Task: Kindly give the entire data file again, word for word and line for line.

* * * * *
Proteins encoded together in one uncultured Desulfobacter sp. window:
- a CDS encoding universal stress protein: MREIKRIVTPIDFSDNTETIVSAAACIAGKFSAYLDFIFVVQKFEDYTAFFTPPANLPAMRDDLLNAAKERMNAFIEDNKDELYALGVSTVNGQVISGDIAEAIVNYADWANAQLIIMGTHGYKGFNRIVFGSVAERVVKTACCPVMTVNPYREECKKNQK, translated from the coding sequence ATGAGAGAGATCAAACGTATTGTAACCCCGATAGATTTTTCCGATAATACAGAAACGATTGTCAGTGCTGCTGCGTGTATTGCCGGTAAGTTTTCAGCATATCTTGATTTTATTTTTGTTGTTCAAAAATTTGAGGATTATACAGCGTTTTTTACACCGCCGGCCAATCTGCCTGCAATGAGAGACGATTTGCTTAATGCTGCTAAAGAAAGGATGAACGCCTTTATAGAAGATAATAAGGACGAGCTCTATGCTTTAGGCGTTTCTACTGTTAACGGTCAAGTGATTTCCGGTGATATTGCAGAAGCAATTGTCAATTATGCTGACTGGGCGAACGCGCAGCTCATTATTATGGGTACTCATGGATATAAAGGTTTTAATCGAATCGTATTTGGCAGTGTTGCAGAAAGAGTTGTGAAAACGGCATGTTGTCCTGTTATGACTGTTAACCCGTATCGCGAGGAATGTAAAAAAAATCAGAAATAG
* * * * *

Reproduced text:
Proteins encoded together in one uncultured Desulfobacter sp. window:
- a CDS encoding universal stress protein: MREIKRIVTPIDFSDNTETIVSAAACIAGKFSAYLDFIFVVQKFEDYTAFFTPPANLPAMRDDLLNAAKERMNAFIEDNKDELYALGVSTVNGQVISGDIAEAIVNYADWANAQLIIMGTHGYKGFNRIVFGSVAERVVKTACCPVMTVNPYREECKKNQK, translated from the coding sequence ATGAGAGAGATCAAACGTATTGTAACCCCGATAGATTTTTCCGATAATACAGAAACGATTGTCAGTGCTGCTGCGTGTATTGCCGGTAAGTTTTCAGCATATCTTGATTTTATTTTTGTTGTTCAAAAATTTGAGGATTATACAGCGTTTTTTACACCGCCGGCCAATCTGCCTGCAATGAGAGACGATTTGCTTAATGCTGCTAAAGAAAGGATGAACGCCTTTATAGAAGATAATAAGGACGAGCTCTATGCTTTAGGCGTTTCTACTGTTAACGGTCAAGTGATTTCCGGTGATATTGCAGAAGCAATTGTCAATTATGCTGACTGGGCGAACGCGCAGCTCATTATTATGGGTACTCATGGATATAAAGGTTTTAATCGAATCGTATTTGGCAGTGTTGCAGAAAGAGTTGTGAAAACGGCATGTTGTCCTGTTATGACTGTTAACCCGTATCGCGAGGAATGTAAAAAAAATCAGAAATAG